I was at first baffled by what Whewell could mean by saying the Realists, such as Plato and Aristotle, regarded “Ideal Conceptions as Images of real things.” After all, it was the philosophers Berkeley and Hume who held that general ideas—and ideal conceptions too—were images. Those British empiricists were not realists concerning universals; rather, they denied that there were such things as an abstraction. There is no such process or product as that, which had been put forth by Aristotelians and others.
I think I see now what Whewell is asserting in this last passage you quoted in #5. He is using image more generally than usual. I think he means to assert that on the realist approach one ends up acquiring general ideas, where each is a mirror reflection in the mind of a particular real thing in the world as it is absent mind. That is, there had been, according to the realist, one mental item, a distinct general idea, corresponding to one particular item in the world (which particulars had to be accessed by intellection, not simply sensory perception). It seems Whewell is standing here with Kant against the rationalist tradition holding that we have intellectual intuitions.
Whewell’s charge against realism seems unfair to the Aristotelian tradition of realism, but that would depend on how one understands their claim that universals reside immanently (not transcendently) in particulars. At any rate, Whewell takes himself to have refuted the realists by his Image charge, and perhaps he was aware that in the same stroke he was repudiating the abstraction-skeptics, Berkeley and Hume. In his embrace of the binding of particulars by ideas and conceptions that are much more than names, contrary the nominalist position, Whewell seems to stay pretty close to Kant.* (Scroll down to seventh paragraph from the end of that section.)
I notice that Whewell is not using the terms idea and conception interchangeably. He use them distinctly to mark an epistemological distinction. He writes in Novum Organon Renovatum (the second part of his Philosophy of the Inductive Sciences):
We have given the appellation of Ideas to certain comprehensive forms of thought,— as space, number, cause, composition, resemblance,—which we apply to the phenomena which we contemplate. But the special modifications of these ideas which are exemplified in particular facts, we have termed Conceptions; as a circle, a square number, an accelerating force, . . . a genus. Such Conceptions involve in themselves certain necessary and universal relations derived from the Ideas just enumerated; and these relations are an indispensable portion of the texture of our knowledge. But to determine the contents and limits of this portion of our knowledge, requires an examination of the Ideas and Conceptions from which it proceeds. The Conceptions must be, as it were, carefully unfolded, so as to bring into clear view the elements of truth with which they are marked from their ideal origin. This is one of the processes by which our knowledge is extended and made more exact . . . . (Chapter II, §1)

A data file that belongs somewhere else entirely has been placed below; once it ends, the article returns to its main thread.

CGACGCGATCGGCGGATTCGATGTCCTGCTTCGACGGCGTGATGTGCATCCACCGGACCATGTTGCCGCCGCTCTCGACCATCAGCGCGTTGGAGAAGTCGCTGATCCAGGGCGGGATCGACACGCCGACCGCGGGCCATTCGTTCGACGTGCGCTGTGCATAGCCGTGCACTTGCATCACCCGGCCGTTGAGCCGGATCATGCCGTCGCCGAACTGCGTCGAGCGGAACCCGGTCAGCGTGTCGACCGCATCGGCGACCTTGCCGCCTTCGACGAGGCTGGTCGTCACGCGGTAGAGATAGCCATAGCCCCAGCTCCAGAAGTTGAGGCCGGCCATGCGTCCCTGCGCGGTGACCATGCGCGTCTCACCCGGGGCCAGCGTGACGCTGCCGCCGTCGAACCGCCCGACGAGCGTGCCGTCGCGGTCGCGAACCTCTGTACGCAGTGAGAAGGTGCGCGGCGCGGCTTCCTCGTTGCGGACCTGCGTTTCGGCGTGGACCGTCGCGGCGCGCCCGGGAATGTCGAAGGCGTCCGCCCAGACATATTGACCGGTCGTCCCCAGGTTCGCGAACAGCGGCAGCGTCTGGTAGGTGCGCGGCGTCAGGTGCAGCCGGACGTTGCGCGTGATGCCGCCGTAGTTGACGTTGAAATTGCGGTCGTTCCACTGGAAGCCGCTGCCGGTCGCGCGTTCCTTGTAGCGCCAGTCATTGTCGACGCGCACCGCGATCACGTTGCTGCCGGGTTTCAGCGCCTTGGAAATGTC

Now in order to establish any law by reference to facts, we must select the true Idea and the true Conception. For example: when Hipparchus found that the distance of the bright star Spica Virginis from the equinoxial point had increased by two degrees in about two hundred years, and desired to reduce this change to a law, he had first to assign, if possible, the idea on which it depended;—whether it was regulated for instance, by space, or by time; whether it was determined by the positions of other stars at each moment, or went on progressively with the lapse of ages. And when there was found reason to select time as the regulative idea of this change, it was then to be determined how the chance went on with the time;—whether uniformly, or in some other manner: the conception, or the rule of the progression, was to be rightly constructed. Finally, it being ascertained that the change did go on uniformly, the question then occurred what was its amount:—whether exactly a degree in a century, or more, or less, and how much: and thus the determination of the magnitude completed the discovery of the law* of phenomena respecting this star. (Chapter V, §2)
The construction of the Conception very often includes, in a great measure, the Determinations of the Magnitudes. (Chapter VI, §1)
I gather that contemporary scholars are divided as to how far Whewell’s idealism is like that of Kant. Robert Butts writes in his Introduction to William Whewell – Theory of Scientific Method:
Fundamental Ideas are what the activity of mind contributes to knowing. Whewell likens some of them, notably space, time, and number, to Kant’s forms of intuition. Others, for instance the ideas of cause and likeness, play for Whewell something akin to the role of Kant’s categories, though he does not use Kant’s term to designate them. . . .
What is significant for our purposes is not this evident similarity of his doctrine to Kant’s (which Whewell readily admits), but rather the novel features of Whewell’s position, which his subsequent discussion brings forth. . . .
[Whewell’s] view that empirically observed truths can become necessary ones, or as Whewell says elsewhere, that a posteriori truths become a priori appears to be quite incompatible with the Kantianism of his general conception of the Fundamental Ideas. . . .
To understand this initially astonishing view, one must comprehend in detail both the nature of Whewell’s Fundamental Ideas and the character of necessity that they bestow on some propositions of fact. . . .